She told me he knew I was lonely, and that he was always with me. The idea that a young widow might be lonely wasn’t novel, was almost cliché, and yet I wiped the tear that I couldn’t blink away.

She leaned forward and said he was going to send someone into my life in the next two years to help with that loneliness. A knot rose into my throat and I asked whether he was angry that I was even considering someone else in my life. She got that faraway look in her eyes in the stark, too bright basement and said no, he wants me to be happy.

Trying to keep my voice from cracking, attempting to speak around the lump in my throat, I asked the question I’d come to ask, the one I needed answered if I was going to survive my widowhood: Will I be happy again? Truly happy, not just in bursts of moments, but in large swaths of time. Will I be happy, maybe not the way I’d been before he died, but in a way that felt genuinely soul deep, even if that happiness was always mixed with grief?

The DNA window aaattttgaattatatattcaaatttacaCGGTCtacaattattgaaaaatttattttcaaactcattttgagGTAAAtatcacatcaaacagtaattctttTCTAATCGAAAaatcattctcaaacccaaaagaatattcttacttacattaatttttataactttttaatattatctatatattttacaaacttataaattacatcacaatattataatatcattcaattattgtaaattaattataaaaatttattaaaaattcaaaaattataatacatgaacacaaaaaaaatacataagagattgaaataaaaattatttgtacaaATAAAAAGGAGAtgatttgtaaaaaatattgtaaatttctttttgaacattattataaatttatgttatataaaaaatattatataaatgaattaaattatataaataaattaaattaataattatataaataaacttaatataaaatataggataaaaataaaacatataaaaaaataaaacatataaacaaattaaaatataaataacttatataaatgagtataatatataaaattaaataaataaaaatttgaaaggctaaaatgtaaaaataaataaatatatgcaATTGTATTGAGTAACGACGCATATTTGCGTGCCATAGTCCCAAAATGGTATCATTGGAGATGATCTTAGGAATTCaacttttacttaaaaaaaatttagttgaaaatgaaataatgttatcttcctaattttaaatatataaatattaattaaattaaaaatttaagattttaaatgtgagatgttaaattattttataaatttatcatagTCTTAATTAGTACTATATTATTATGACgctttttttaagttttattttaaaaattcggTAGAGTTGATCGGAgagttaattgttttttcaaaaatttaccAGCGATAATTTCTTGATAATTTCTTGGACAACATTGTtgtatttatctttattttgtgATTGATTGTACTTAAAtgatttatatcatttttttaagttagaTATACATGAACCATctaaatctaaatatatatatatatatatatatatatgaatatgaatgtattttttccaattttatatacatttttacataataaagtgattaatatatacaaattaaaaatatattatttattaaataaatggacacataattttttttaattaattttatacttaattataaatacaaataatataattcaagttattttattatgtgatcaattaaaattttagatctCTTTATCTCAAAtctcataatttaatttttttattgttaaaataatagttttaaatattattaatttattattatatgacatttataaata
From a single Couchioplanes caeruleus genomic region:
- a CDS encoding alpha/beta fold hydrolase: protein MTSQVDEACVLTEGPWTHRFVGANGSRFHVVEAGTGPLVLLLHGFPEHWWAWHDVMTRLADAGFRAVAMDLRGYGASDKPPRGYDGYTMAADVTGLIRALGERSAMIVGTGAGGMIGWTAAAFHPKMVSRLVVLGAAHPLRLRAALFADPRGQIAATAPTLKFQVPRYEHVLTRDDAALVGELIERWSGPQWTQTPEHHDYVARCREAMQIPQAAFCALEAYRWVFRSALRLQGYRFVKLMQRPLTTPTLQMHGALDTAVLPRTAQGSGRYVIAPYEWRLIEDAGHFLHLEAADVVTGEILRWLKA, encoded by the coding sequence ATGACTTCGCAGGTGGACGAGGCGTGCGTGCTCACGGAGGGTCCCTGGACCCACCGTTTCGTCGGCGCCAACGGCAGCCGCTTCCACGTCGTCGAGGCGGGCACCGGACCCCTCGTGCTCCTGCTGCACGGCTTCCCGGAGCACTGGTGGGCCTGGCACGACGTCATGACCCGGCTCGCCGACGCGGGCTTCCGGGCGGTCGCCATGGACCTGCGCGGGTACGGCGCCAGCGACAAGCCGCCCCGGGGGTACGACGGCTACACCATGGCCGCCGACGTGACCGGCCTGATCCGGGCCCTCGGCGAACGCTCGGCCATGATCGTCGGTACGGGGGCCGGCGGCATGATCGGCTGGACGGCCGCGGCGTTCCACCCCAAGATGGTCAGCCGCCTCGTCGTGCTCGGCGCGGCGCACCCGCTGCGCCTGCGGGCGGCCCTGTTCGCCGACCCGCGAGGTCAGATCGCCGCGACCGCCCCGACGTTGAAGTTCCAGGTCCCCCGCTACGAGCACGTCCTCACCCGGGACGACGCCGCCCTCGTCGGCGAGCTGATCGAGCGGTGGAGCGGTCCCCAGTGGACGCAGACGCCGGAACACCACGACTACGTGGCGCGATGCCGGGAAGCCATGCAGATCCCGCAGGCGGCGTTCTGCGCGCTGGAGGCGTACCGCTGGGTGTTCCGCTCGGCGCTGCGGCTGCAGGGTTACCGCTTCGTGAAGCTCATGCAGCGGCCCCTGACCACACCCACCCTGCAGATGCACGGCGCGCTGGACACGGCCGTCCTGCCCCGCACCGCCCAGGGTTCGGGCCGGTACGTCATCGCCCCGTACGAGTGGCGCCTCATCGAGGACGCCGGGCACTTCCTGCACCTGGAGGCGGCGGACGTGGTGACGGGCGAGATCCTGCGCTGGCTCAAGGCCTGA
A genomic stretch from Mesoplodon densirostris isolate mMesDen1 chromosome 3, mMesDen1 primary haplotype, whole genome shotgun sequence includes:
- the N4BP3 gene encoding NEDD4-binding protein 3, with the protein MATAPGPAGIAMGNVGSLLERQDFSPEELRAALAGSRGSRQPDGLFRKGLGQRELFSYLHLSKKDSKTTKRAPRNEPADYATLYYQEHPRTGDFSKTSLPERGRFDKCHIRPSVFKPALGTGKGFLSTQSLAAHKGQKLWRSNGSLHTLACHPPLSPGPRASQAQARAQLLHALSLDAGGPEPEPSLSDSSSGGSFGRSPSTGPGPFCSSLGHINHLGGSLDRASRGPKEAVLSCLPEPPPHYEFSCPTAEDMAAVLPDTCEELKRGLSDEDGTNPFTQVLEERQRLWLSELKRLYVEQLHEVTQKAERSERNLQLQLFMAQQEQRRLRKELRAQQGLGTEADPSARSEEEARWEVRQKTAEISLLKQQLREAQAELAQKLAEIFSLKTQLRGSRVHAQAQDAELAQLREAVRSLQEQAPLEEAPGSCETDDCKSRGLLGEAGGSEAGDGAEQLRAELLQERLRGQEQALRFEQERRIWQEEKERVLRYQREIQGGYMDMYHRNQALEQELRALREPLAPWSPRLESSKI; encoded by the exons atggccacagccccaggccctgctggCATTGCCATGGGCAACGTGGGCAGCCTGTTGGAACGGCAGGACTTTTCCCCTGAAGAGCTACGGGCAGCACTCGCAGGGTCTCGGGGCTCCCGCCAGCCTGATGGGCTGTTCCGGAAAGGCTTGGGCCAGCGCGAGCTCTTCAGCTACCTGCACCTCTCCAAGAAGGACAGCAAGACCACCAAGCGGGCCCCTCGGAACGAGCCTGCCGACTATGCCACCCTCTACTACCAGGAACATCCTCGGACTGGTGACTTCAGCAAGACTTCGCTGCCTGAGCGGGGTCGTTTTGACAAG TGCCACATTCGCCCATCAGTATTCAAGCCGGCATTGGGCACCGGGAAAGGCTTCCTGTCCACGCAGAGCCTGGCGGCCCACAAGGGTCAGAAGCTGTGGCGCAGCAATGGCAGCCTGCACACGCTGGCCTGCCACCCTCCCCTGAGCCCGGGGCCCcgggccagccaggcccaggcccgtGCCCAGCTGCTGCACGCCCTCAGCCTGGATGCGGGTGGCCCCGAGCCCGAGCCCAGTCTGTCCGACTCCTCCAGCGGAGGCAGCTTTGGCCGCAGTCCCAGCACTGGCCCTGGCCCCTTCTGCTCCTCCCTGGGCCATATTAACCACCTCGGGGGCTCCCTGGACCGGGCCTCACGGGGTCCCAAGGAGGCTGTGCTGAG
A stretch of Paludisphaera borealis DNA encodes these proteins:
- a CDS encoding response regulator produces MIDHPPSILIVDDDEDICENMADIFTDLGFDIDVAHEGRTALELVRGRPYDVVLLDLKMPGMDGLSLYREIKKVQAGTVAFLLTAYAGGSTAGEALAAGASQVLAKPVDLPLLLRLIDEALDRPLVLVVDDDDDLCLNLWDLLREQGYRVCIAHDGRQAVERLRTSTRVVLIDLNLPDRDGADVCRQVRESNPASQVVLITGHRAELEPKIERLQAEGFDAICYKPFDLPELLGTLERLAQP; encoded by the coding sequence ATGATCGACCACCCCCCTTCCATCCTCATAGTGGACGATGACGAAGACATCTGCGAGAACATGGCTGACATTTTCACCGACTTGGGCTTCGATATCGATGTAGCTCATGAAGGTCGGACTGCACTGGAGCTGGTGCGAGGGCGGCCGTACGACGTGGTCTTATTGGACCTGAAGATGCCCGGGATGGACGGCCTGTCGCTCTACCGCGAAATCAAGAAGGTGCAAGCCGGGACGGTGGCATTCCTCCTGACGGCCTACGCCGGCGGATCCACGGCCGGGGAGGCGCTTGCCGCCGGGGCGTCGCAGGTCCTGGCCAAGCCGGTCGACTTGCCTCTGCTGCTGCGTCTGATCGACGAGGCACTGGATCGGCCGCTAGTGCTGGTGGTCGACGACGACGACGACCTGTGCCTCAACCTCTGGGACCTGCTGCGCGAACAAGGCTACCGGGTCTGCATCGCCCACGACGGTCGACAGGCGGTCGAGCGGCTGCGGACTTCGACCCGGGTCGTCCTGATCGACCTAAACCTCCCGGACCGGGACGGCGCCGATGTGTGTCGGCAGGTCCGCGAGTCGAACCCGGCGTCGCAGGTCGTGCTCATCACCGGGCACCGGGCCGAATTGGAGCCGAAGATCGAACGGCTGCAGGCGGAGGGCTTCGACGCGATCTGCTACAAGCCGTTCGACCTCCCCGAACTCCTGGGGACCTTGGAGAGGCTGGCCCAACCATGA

She looked at me, her expression soft, and said yes.

And I took a breath.

Our session was over.

I left with mixed feelings. All I needed was one sentence, one spark of evidence, that my husband was there—one specific word or reference or anything. I didn’t get that. I got words and references that came close, that brushed the surface unless I chose to pull them in closer.

The psychic didn’t quite convince me that my husband was there in the room with me; she didn’t fill in the space left blank by the things we’d left unsaid. But the truth is that maybe no one can. Maybe that’s the hole I’ll live with my entire life. Instead she gave me something else, that intangible something I needed to survive my widowhood, that thing that felt too vague to name that I’d been missing for two years. Hope.

Because I chose…because I choose…to believe.